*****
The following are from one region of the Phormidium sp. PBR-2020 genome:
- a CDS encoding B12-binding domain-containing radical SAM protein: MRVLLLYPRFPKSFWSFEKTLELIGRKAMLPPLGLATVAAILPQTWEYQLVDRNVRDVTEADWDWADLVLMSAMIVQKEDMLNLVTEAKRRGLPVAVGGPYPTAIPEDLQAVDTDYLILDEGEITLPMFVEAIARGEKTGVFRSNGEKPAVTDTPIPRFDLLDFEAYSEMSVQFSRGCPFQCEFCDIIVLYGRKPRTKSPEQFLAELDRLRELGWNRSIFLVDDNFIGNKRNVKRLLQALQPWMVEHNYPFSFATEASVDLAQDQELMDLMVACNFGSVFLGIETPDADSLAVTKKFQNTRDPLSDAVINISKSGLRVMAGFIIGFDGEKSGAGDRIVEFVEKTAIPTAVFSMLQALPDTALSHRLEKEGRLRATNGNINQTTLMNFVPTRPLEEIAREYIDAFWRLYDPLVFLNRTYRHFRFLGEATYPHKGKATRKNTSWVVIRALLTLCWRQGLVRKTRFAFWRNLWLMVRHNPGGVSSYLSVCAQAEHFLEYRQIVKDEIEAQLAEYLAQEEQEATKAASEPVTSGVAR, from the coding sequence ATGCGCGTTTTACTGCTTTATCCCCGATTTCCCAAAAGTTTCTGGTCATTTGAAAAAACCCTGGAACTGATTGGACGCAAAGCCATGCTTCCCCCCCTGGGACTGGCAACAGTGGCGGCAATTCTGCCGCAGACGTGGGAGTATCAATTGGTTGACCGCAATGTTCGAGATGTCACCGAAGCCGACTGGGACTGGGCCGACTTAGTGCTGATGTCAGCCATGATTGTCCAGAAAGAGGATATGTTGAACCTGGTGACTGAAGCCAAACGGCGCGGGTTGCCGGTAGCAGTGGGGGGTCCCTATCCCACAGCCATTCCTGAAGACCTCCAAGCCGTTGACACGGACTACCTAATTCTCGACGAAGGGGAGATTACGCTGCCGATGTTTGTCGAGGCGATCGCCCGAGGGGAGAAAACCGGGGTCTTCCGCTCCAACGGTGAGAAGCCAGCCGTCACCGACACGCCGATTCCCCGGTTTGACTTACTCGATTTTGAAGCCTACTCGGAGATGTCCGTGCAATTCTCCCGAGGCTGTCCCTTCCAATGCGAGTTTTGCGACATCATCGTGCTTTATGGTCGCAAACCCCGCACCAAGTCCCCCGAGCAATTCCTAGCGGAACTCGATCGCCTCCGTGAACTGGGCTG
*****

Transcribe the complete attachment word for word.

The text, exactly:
The following are from one region of the Phormidium sp. PBR-2020 genome:
- a CDS encoding B12-binding domain-containing radical SAM protein: MRVLLLYPRFPKSFWSFEKTLELIGRKAMLPPLGLATVAAILPQTWEYQLVDRNVRDVTEADWDWADLVLMSAMIVQKEDMLNLVTEAKRRGLPVAVGGPYPTAIPEDLQAVDTDYLILDEGEITLPMFVEAIARGEKTGVFRSNGEKPAVTDTPIPRFDLLDFEAYSEMSVQFSRGCPFQCEFCDIIVLYGRKPRTKSPEQFLAELDRLRELGWNRSIFLVDDNFIGNKRNVKRLLQALQPWMVEHNYPFSFATEASVDLAQDQELMDLMVACNFGSVFLGIETPDADSLAVTKKFQNTRDPLSDAVINISKSGLRVMAGFIIGFDGEKSGAGDRIVEFVEKTAIPTAVFSMLQALPDTALSHRLEKEGRLRATNGNINQTTLMNFVPTRPLEEIAREYIDAFWRLYDPLVFLNRTYRHFRFLGEATYPHKGKATRKNTSWVVIRALLTLCWRQGLVRKTRFAFWRNLWLMVRHNPGGVSSYLSVCAQAEHFLEYRQIVKDEIEAQLAEYLAQEEQEATKAASEPVTSGVAR, from the coding sequence ATGCGCGTTTTACTGCTTTATCCCCGATTTCCCAAAAGTTTCTGGTCATTTGAAAAAACCCTGGAACTGATTGGACGCAAAGCCATGCTTCCCCCCCTGGGACTGGCAACAGTGGCGGCAATTCTGCCGCAGACGTGGGAGTATCAATTGGTTGACCGCAATGTTCGAGATGTCACCGAAGCCGACTGGGACTGGGCCGACTTAGTGCTGATGTCAGCCATGATTGTCCAGAAAGAGGATATGTTGAACCTGGTGACTGAAGCCAAACGGCGCGGGTTGCCGGTAGCAGTGGGGGGTCCCTATCCCACAGCCATTCCTGAAGACCTCCAAGCCGTTGACACGGACTACCTAATTCTCGACGAAGGGGAGATTACGCTGCCGATGTTTGTCGAGGCGATCGCCCGAGGGGAGAAAACCGGGGTCTTCCGCTCCAACGGTGAGAAGCCAGCCGTCACCGACACGCCGATTCCCCGGTTTGACTTACTCGATTTTGAAGCCTACTCGGAGATGTCCGTGCAATTCTCCCGAGGCTGTCCCTTCCAATGCGAGTTTTGCGACATCATCGTGCTTTATGGTCGCAAACCCCGCACCAAGTCCCCCGAGCAATTCCTAGCGGAACTCGATCGCCTCCGTGAACTGGGCTG